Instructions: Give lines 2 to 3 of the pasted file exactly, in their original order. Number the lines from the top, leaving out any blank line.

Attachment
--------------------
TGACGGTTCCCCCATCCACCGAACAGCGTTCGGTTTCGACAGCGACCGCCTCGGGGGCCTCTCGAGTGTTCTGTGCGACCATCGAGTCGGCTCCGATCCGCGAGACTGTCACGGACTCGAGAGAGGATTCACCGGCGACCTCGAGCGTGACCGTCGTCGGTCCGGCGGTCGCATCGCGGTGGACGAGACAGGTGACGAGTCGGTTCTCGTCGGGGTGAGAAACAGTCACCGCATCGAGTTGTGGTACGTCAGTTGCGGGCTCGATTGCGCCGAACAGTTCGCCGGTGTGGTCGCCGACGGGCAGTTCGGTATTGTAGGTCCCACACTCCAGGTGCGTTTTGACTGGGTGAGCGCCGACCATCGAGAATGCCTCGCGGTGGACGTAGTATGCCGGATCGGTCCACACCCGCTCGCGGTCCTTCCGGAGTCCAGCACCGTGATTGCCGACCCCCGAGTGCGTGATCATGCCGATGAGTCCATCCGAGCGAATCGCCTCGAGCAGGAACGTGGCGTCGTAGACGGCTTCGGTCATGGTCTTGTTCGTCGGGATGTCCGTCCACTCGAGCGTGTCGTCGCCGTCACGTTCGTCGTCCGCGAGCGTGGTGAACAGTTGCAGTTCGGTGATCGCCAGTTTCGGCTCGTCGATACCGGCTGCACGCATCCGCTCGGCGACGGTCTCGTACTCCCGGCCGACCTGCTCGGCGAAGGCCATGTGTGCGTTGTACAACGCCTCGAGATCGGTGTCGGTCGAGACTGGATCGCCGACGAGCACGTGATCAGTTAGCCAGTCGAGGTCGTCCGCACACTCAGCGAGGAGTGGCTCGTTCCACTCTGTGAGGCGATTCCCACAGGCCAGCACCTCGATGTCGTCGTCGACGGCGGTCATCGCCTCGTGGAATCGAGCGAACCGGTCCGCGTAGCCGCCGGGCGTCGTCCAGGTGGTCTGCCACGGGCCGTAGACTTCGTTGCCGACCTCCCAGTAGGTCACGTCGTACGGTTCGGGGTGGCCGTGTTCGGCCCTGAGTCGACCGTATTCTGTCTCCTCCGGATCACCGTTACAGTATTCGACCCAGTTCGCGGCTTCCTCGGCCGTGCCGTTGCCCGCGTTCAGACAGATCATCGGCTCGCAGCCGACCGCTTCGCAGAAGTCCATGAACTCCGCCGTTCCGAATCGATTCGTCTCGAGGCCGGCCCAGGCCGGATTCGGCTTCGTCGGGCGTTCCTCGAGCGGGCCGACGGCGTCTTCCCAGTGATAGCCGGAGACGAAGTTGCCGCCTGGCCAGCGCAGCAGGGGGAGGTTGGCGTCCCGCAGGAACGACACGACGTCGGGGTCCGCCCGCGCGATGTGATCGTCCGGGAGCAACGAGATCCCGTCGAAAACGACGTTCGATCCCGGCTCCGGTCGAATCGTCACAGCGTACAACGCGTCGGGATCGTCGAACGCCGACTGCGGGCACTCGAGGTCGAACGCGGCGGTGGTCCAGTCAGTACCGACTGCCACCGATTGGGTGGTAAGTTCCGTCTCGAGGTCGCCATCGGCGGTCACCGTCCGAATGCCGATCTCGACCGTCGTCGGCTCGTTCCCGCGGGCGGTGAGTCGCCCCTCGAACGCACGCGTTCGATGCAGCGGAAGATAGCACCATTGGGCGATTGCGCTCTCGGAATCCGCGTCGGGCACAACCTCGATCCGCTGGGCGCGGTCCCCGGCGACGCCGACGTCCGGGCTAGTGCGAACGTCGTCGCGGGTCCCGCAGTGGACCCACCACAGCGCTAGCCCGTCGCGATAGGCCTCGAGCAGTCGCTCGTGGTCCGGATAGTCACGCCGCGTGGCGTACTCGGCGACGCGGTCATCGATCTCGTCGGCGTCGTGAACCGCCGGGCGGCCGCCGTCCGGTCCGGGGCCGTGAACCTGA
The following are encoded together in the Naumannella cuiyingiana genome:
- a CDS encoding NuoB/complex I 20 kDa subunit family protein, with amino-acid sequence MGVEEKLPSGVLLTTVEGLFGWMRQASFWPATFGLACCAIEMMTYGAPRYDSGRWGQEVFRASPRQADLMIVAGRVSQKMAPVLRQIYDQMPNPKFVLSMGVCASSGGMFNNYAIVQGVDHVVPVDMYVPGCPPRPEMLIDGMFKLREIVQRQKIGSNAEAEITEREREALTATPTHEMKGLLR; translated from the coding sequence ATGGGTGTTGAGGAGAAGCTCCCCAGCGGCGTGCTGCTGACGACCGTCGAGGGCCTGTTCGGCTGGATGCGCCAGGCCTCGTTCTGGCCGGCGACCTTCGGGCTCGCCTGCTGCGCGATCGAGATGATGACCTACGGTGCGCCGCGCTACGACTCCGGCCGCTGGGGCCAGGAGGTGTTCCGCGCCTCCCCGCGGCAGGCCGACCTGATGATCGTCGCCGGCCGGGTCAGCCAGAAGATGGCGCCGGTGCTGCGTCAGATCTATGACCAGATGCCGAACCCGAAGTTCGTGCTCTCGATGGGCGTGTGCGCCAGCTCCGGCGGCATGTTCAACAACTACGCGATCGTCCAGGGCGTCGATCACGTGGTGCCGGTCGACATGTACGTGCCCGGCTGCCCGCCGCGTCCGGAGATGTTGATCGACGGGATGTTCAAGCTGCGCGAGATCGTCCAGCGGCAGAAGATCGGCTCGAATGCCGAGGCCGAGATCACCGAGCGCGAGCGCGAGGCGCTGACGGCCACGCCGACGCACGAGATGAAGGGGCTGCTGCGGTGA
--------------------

The following are encoded together in the Naumannella cuiyingiana genome:
- a CDS encoding NuoB/complex I 20 kDa subunit family protein, with amino-acid sequence MGVEEKLPSGVLLTTVEGLFGWMRQASFWPATFGLACCAIEMMTYGAPRYDSGRWGQEVFRASPRQADLMIVAGRVSQKMAPVLRQIYDQMPNPKFVLSMGVCASSGGMFNNYAIVQGVDHVVPVDMYVPGCPPRPEMLIDGMFKLREIVQRQKIGSNAEAEITEREREALTATPTHEMKGLLR; translated from the coding sequence ATGGGTGTTGAGGAGAAGCTCCCCAGCGGCGTGCTGCTGACGACCGTCGAGGGCCTGTTCGGCTGGATGCGCCAGGCCTCGTTCTGGCCGGCGACCTTCGGGCTCGCCTGCTGCGCGATCGAGATGATGACCTACGGTGCGCCGCGCTACGACTCCGGCCGCTGGGGCCAGGAGGTGTTCCGCGCCTCCCCGCGGCAGGCCGACCTGATGATCGTCGCCGGCCGGGTCAGCCAGAAGATGGCGCCGGTGCTGCGTCAGATCTATGACCAGATGCCGAACCCGAAGTTCGTGCTCTCGATGGGCGTGTGCGCCAGCTCCGGCGGCATGTTCAACAACTACGCGATCGTCCAGGGCGTCGATCACGTGGTGCCGGTCGACATGTACGTGCCCGGCTGCCCGCCGCGTCCGGAGATGTTGATCGACGGGATGTTCAAGCTGCGCGAGATCGTCCAGCGGCAGAAGATCGGCTCGAATGCCGAGGCCGAGATCACCGAGCGCGAGCGCGAGGCGCTGACGGCCACGCCGACGCACGAGATGAAGGGGCTGCTGCGGTGA